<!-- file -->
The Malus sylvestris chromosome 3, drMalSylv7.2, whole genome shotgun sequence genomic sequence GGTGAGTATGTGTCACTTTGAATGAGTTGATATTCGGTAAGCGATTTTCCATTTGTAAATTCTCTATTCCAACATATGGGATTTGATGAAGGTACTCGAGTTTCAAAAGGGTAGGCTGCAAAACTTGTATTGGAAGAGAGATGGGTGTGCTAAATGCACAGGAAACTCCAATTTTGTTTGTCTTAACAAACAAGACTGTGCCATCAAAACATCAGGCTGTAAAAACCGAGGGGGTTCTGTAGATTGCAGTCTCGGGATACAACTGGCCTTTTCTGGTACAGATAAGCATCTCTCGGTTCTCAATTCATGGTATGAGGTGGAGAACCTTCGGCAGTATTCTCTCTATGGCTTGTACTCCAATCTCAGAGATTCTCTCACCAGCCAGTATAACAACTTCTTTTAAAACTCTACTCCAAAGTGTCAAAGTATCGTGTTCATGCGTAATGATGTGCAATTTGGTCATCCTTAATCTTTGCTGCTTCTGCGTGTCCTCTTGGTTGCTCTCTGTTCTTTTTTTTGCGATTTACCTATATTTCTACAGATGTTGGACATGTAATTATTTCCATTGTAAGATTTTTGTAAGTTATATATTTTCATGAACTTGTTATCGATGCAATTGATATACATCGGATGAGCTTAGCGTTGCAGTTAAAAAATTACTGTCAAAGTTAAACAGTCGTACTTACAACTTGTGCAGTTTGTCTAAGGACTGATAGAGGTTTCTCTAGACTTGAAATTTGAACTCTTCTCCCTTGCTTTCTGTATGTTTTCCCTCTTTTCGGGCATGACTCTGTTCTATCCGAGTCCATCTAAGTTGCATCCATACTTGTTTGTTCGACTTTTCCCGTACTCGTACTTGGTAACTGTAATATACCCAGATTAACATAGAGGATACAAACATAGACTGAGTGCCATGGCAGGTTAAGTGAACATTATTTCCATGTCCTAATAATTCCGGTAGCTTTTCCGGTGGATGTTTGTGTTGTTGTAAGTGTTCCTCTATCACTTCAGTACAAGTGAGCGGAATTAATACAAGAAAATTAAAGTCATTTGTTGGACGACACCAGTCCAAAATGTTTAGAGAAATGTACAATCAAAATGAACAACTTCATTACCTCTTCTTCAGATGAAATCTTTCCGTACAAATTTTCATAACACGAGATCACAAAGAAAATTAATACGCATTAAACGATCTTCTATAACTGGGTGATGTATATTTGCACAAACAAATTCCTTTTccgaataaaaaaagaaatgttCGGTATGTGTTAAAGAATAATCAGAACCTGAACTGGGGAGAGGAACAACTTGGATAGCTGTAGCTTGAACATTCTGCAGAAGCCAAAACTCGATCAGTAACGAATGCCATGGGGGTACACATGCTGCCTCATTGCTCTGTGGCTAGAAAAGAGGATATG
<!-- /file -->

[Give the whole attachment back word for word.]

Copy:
The Malus sylvestris chromosome 3, drMalSylv7.2, whole genome shotgun sequence genomic sequence GGTGAGTATGTGTCACTTTGAATGAGTTGATATTCGGTAAGCGATTTTCCATTTGTAAATTCTCTATTCCAACATATGGGATTTGATGAAGGTACTCGAGTTTCAAAAGGGTAGGCTGCAAAACTTGTATTGGAAGAGAGATGGGTGTGCTAAATGCACAGGAAACTCCAATTTTGTTTGTCTTAACAAACAAGACTGTGCCATCAAAACATCAGGCTGTAAAAACCGAGGGGGTTCTGTAGATTGCAGTCTCGGGATACAACTGGCCTTTTCTGGTACAGATAAGCATCTCTCGGTTCTCAATTCATGGTATGAGGTGGAGAACCTTCGGCAGTATTCTCTCTATGGCTTGTACTCCAATCTCAGAGATTCTCTCACCAGCCAGTATAACAACTTCTTTTAAAACTCTACTCCAAAGTGTCAAAGTATCGTGTTCATGCGTAATGATGTGCAATTTGGTCATCCTTAATCTTTGCTGCTTCTGCGTGTCCTCTTGGTTGCTCTCTGTTCTTTTTTTTGCGATTTACCTATATTTCTACAGATGTTGGACATGTAATTATTTCCATTGTAAGATTTTTGTAAGTTATATATTTTCATGAACTTGTTATCGATGCAATTGATATACATCGGATGAGCTTAGCGTTGCAGTTAAAAAATTACTGTCAAAGTTAAACAGTCGTACTTACAACTTGTGCAGTTTGTCTAAGGACTGATAGAGGTTTCTCTAGACTTGAAATTTGAACTCTTCTCCCTTGCTTTCTGTATGTTTTCCCTCTTTTCGGGCATGACTCTGTTCTATCCGAGTCCATCTAAGTTGCATCCATACTTGTTTGTTCGACTTTTCCCGTACTCGTACTTGGTAACTGTAATATACCCAGATTAACATAGAGGATACAAACATAGACTGAGTGCCATGGCAGGTTAAGTGAACATTATTTCCATGTCCTAATAATTCCGGTAGCTTTTCCGGTGGATGTTTGTGTTGTTGTAAGTGTTCCTCTATCACTTCAGTACAAGTGAGCGGAATTAATACAAGAAAATTAAAGTCATTTGTTGGACGACACCAGTCCAAAATGTTTAGAGAAATGTACAATCAAAATGAACAACTTCATTACCTCTTCTTCAGATGAAATCTTTCCGTACAAATTTTCATAACACGAGATCACAAAGAAAATTAATACGCATTAAACGATCTTCTATAACTGGGTGATGTATATTTGCACAAACAAATTCCTTTTccgaataaaaaaagaaatgttCGGTATGTGTTAAAGAATAATCAGAACCTGAACTGGGGAGAGGAACAACTTGGATAGCTGTAGCTTGAACATTCTGCAGAAGCCAAAACTCGATCAGTAACGAATGCCATGGGGGTACACATGCTGCCTCATTGCTCTGTGGCTAGAAAAGAGGATATG